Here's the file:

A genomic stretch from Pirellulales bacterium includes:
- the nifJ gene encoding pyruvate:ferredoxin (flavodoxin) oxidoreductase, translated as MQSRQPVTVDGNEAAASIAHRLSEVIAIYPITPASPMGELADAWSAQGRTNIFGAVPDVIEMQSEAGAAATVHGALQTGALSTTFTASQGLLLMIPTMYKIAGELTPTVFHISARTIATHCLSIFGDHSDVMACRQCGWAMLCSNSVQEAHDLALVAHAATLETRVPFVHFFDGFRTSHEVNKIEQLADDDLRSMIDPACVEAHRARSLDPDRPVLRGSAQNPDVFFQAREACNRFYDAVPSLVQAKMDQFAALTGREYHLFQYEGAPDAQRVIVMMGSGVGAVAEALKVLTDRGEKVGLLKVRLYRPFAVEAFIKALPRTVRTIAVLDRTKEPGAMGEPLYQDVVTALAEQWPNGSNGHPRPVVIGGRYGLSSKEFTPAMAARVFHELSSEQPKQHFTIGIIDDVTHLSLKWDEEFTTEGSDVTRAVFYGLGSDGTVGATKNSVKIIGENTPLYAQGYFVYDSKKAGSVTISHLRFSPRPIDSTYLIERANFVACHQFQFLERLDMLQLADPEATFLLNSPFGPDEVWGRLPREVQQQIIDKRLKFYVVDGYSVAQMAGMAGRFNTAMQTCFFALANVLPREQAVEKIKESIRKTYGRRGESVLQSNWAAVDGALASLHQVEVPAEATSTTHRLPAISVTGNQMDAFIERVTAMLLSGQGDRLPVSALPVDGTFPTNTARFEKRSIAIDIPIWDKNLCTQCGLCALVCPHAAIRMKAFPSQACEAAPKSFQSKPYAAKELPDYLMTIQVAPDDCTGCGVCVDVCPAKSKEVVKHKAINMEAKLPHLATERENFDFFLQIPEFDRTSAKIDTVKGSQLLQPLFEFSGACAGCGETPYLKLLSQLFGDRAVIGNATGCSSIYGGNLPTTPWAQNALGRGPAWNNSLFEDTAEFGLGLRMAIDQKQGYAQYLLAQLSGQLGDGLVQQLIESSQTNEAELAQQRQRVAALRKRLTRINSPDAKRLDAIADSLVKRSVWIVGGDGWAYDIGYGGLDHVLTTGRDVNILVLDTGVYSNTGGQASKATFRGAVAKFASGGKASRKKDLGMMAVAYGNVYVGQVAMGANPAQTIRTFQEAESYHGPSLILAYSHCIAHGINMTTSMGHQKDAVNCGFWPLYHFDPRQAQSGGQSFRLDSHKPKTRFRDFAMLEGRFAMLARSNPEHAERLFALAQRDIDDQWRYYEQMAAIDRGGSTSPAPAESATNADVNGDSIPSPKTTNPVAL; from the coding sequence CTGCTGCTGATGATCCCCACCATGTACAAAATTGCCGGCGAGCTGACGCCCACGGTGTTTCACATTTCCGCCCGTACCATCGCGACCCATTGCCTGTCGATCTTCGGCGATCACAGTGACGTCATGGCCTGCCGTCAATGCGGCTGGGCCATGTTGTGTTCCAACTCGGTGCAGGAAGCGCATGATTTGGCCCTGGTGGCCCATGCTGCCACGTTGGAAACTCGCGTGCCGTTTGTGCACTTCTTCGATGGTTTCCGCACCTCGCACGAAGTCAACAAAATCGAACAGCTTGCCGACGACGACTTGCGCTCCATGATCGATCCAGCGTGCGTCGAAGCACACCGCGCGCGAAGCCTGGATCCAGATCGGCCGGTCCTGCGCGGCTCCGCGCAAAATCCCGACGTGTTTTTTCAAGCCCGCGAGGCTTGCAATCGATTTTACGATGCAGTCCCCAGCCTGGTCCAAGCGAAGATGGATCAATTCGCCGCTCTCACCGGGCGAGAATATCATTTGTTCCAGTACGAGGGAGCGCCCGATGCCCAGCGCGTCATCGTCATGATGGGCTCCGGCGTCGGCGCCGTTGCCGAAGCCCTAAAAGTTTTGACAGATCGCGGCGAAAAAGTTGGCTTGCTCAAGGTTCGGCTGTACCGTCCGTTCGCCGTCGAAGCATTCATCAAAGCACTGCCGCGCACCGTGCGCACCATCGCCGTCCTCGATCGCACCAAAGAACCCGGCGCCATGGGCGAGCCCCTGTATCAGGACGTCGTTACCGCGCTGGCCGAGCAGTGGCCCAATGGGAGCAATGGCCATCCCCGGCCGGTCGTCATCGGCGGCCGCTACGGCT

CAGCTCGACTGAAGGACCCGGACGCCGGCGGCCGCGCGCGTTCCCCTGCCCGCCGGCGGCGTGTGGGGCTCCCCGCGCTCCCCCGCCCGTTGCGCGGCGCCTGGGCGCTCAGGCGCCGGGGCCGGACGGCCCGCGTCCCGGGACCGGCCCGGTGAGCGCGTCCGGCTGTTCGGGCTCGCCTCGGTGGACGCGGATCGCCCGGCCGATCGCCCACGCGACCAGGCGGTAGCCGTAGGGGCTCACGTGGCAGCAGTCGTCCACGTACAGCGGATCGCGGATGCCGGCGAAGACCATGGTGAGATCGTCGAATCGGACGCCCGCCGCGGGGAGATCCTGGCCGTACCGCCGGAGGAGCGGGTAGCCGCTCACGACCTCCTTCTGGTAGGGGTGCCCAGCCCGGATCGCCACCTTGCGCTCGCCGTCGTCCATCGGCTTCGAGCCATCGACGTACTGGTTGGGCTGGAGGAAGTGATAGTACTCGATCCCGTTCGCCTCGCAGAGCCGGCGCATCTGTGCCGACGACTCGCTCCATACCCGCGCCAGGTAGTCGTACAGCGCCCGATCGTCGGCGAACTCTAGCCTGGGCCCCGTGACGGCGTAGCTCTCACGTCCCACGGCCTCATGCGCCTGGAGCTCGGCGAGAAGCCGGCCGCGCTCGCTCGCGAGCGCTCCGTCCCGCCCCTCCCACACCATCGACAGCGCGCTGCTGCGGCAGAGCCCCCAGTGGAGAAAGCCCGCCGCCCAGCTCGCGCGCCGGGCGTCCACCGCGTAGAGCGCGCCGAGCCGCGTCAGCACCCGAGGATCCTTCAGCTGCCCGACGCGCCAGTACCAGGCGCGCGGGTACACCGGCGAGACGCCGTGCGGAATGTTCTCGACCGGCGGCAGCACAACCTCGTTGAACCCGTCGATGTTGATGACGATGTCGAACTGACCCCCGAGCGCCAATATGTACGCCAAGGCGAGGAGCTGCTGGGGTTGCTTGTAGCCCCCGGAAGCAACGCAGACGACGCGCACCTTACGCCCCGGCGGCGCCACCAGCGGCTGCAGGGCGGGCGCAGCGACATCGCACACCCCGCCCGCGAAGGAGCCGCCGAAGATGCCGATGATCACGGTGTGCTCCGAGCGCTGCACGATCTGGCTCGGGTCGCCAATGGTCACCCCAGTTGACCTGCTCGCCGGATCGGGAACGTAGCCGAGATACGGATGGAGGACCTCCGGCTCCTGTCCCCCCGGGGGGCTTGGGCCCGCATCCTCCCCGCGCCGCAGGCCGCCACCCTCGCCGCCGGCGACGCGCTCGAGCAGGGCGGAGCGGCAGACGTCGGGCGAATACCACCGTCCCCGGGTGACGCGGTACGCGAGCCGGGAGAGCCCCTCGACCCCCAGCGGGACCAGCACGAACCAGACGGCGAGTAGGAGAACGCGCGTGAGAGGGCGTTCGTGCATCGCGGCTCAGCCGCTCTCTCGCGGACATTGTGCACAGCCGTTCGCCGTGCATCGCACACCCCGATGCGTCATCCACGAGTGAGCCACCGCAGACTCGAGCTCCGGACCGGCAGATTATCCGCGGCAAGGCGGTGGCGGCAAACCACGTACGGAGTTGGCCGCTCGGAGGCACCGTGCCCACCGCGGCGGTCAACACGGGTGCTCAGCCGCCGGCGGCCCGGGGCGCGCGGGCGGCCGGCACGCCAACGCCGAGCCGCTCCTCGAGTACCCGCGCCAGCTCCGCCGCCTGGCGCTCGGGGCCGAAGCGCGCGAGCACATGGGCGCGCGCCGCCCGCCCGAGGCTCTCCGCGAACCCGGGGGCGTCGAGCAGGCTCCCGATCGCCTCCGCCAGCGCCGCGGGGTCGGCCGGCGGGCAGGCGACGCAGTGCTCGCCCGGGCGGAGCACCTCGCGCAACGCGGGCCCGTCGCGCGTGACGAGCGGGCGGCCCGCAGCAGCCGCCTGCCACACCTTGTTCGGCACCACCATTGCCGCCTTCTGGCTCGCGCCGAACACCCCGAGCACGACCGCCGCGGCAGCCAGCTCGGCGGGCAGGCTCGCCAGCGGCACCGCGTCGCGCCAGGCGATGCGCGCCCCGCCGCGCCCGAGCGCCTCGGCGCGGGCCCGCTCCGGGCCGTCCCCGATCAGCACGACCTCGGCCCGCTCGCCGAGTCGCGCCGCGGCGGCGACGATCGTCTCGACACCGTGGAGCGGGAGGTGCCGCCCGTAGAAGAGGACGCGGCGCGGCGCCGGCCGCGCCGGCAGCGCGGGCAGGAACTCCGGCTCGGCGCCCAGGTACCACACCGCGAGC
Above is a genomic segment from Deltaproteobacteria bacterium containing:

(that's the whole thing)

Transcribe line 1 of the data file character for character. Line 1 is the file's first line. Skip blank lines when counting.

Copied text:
A genomic stretch from Pirellulales bacterium includes: